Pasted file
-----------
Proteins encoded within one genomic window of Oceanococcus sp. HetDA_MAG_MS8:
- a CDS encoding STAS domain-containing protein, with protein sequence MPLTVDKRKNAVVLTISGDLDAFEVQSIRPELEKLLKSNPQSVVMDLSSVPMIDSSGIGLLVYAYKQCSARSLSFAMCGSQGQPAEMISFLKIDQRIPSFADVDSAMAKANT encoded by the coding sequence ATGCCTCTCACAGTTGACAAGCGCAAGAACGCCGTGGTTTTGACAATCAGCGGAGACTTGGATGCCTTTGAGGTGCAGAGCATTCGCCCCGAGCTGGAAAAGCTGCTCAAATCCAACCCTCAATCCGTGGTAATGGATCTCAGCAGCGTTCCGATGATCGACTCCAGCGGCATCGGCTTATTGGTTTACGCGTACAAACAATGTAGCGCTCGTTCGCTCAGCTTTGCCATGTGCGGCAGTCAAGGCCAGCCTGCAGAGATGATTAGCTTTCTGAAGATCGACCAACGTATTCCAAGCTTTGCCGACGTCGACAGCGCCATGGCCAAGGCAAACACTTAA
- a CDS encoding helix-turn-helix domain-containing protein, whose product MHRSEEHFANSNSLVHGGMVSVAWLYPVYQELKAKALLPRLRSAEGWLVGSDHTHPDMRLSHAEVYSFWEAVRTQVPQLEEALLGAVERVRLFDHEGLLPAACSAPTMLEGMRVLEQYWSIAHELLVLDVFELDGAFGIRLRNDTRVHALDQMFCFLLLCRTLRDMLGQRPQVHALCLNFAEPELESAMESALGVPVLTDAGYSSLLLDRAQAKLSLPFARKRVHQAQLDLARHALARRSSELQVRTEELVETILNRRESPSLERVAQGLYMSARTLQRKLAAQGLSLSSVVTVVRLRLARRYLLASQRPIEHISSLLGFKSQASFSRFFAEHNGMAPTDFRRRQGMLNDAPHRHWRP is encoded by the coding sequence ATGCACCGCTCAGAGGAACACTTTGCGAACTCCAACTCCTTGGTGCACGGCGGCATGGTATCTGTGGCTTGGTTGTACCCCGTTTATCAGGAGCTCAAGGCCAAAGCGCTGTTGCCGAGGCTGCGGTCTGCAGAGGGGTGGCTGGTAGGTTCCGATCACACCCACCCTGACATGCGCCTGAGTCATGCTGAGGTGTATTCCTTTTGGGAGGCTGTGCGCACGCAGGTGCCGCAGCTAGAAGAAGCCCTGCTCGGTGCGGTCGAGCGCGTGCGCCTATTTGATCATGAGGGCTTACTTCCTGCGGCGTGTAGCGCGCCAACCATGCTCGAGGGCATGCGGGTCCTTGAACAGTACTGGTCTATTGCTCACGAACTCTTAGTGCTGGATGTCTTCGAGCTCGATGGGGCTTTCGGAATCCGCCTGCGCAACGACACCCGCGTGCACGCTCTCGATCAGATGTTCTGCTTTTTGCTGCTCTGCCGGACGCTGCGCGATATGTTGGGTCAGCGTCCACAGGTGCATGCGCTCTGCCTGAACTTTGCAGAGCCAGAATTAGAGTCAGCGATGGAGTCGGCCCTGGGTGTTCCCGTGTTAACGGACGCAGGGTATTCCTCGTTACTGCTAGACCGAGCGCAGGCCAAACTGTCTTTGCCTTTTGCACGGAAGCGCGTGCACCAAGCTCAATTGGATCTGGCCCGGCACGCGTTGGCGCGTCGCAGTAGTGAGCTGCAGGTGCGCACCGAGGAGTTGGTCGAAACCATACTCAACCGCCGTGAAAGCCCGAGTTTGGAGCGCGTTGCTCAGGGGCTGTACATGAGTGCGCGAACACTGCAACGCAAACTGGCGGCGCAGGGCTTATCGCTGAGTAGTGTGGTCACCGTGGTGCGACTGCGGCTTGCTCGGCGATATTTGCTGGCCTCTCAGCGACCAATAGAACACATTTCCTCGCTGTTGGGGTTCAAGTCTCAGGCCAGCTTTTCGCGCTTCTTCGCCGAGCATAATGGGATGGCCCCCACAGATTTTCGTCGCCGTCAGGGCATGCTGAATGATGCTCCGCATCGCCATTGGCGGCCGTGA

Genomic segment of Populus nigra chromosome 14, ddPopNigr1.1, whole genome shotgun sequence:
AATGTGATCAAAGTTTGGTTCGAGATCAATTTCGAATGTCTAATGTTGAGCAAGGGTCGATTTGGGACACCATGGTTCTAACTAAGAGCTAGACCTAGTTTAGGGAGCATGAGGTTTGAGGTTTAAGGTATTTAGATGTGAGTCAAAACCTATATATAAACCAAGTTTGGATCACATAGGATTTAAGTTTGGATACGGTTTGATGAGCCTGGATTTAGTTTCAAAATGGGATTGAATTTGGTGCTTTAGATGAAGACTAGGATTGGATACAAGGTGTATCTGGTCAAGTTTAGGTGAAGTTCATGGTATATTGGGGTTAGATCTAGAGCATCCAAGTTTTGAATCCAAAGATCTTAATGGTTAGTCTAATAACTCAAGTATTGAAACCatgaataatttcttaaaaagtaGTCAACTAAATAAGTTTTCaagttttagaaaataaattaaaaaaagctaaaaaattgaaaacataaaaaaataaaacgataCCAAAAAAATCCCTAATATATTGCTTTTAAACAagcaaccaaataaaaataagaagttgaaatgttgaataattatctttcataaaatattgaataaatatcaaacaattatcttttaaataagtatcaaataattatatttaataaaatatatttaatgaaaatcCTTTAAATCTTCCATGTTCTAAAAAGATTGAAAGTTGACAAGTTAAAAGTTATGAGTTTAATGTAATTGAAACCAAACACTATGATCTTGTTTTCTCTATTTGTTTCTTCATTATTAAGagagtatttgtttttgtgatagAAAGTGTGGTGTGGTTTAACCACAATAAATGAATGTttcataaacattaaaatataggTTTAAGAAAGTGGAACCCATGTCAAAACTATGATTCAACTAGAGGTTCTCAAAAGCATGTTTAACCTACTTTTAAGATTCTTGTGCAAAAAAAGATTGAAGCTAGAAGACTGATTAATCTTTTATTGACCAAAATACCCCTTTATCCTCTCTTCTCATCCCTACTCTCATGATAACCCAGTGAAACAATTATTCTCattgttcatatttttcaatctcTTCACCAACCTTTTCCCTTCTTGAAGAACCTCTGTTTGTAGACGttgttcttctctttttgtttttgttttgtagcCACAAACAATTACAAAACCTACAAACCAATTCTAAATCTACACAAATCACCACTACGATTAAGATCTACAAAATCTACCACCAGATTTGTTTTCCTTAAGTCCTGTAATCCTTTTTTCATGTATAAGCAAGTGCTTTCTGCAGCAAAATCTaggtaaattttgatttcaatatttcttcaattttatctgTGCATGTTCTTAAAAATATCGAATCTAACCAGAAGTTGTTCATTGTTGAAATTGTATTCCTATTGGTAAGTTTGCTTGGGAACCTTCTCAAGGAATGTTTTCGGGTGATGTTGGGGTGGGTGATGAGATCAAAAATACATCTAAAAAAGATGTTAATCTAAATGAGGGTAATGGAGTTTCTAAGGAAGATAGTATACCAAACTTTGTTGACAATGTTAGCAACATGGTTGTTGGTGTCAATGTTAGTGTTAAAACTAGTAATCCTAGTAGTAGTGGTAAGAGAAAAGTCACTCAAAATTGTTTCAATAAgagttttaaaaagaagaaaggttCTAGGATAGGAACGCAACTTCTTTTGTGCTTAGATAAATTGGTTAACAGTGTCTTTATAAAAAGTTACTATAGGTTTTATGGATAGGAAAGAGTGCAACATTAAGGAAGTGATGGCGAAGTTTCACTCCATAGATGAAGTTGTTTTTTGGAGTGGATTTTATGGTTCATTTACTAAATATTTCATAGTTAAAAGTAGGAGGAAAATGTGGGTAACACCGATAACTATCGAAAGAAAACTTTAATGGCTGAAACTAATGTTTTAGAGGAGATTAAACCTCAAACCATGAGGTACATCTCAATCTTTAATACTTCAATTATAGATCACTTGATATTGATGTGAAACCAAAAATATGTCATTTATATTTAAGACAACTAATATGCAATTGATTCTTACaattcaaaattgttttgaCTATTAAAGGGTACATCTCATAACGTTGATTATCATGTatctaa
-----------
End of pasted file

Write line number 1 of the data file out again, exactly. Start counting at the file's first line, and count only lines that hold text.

Proteins encoded within one genomic window of Oceanococcus sp. HetDA_MAG_MS8: